Were you given the commissions right away after you graduated?

Yes, there were anonymous competitions and so nobody knew who will win and if you were good, if you had an idea and you were lucky you would win the commission.

You won a lot?

I won quite a few things and I happily did them before everything changed again. I lived my whole life as a sculptor, I was very ambitious when I was in school. After World War II, we had a new socialistic system, it was a dream. We thought that at least in this new society with these new ideas and this regime, we thought a very human regime, we could show the real man, his feelings. So we just thought, Ok, this is the new art, we can go for it. I was never really so much keen to do portraits, I just wanted to do the big compositions. So when I started to work professionally I had all this enthusiasm to enter the competitions.

What did you make?

I did a statue of someone, which I saw as a hero. Julius Fučík, He was a newspaper man, a doctor and a Communist before the war. He was in the underground and got arrested by the Nazis. He wrote a famous book secretly in jail on these little rolls that were smuggled out and then published.

He was executed?

Of course he was executed! I admired him as such, as a man and I admired his book. It was a strong thing and I think it was translated all over the world, so I had a good motives.

Was this statue also the result of competition that you had won?

Yes, I won and it was quite a tragic thing because I was carrying my maquette from Pilsen, the competition was for Pilsen, he had been studying there or something, and I had a car accident. I broke my neck so they had to wait a long time before I was able to work again. So Fučík became my first tragedy because I had it in the car and I was driving and I was mad. It was a horrible day, so slippery and there were so many catastrophes that day and it was all my fault. Nobody was killed, only me nearly, and Fučík. He was killed as reprisal for the attentat on one of Hitlers closest men … Heindrich … Heydrich … Haindrich? So Dear Heydrich was killed too … I really don’t know how they spell him. You will have to find it. It is incredibly silly that I don’t know. If you would have come two years ago, probably I would have known it! You see, I am a little bit off with everything now.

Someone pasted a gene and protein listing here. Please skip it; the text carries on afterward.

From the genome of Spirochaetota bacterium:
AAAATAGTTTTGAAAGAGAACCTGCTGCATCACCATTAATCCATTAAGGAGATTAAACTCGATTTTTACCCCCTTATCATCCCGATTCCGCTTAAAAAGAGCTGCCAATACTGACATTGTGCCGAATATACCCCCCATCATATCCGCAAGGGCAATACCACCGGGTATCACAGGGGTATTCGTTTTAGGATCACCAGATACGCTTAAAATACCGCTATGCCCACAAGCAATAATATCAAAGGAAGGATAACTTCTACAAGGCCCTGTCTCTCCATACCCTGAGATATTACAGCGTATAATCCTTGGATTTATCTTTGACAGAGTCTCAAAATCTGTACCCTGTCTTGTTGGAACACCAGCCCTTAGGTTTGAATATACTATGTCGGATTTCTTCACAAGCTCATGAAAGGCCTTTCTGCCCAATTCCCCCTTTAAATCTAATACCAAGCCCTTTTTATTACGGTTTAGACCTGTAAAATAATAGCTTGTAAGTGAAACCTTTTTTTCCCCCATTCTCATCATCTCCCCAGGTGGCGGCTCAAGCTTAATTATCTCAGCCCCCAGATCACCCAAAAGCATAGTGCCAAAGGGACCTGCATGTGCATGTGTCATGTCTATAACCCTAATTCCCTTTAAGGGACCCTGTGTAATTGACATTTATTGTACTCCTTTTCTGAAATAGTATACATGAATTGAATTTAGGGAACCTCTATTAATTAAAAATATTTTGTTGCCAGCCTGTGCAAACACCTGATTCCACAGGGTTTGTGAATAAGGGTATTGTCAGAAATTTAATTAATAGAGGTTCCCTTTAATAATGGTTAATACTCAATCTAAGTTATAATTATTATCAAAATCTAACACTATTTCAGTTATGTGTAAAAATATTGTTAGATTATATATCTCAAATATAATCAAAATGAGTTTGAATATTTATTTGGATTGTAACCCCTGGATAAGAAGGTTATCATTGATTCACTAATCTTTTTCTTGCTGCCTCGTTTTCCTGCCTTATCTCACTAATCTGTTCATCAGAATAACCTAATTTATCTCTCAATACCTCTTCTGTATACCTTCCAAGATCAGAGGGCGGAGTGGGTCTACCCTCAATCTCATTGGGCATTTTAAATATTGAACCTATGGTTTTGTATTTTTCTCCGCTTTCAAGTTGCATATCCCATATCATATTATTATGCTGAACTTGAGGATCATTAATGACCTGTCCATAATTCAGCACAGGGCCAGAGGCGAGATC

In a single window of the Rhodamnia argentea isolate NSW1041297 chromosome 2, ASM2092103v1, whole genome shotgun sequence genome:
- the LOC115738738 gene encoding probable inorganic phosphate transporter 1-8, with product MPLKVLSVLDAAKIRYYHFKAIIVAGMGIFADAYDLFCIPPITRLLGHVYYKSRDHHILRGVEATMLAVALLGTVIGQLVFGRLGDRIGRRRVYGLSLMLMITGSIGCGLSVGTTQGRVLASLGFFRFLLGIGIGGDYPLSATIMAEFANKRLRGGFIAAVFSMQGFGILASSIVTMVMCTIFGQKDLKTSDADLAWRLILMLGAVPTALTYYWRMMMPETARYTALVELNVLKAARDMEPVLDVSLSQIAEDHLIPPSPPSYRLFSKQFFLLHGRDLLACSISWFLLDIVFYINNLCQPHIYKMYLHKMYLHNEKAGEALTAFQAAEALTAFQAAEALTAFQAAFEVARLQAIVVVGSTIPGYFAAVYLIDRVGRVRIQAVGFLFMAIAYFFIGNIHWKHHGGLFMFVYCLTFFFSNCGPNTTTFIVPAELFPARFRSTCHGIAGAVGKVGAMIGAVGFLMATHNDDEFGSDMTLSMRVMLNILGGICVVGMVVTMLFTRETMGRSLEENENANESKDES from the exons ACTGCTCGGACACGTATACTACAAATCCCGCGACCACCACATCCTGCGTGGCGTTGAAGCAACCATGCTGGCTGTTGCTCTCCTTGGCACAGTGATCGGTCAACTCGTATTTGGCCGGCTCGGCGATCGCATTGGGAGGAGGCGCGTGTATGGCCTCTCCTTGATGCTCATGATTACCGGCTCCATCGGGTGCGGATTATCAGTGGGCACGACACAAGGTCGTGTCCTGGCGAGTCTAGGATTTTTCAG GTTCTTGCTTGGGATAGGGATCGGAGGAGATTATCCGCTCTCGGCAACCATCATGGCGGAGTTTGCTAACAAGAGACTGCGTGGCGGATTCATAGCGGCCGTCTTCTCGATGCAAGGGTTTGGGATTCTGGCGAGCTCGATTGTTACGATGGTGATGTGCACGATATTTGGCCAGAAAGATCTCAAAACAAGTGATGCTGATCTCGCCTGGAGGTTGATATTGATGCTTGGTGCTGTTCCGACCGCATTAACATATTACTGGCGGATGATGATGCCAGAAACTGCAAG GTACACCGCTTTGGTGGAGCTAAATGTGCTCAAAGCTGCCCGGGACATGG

Listen, you’re very much on for your age!

No, I am so ill, it is in my hands and it is so quick suddenly and I just think I really need a proper examination and probably some steroids or something because it is this incredible weakness and it is making me crazy.

You are ok. I want to ask you about the years from when you finished school until you left Prague. 1951 – 1966. You were a professional in those years. Did you always work?

Oh yes. I immediately jumped on it after school. I did a memorial for the victims of the Nazi regime and of the war. They killed a hundred and forty people in Moravia, so there is big monument there that I made. What else was I doing then? I did some silly things, decorations for a hotel lobby. It was a big hotel in Prague and it was done à la Moscow style, you know, like these cakes. We called it the Cake Hotel, I don’t remember its real name but I think it still functions. So I just made an ornament over the door that was welcoming the foreigners, one from South America, one from Africa, one from India, and one from China! It was big, about four metres. Then I was also doing some little things for The Museum of The Communist Party History. It was always when I needed money so I went to my friend there. He was The Director of The History of The Communist Party. He was the top man and I told him I needed money and he said sure, Let’s got to the museum and see where there is space. So we found a space and I suggested, Here could be a mother and child. He said, Yes, ok, do a mother and child.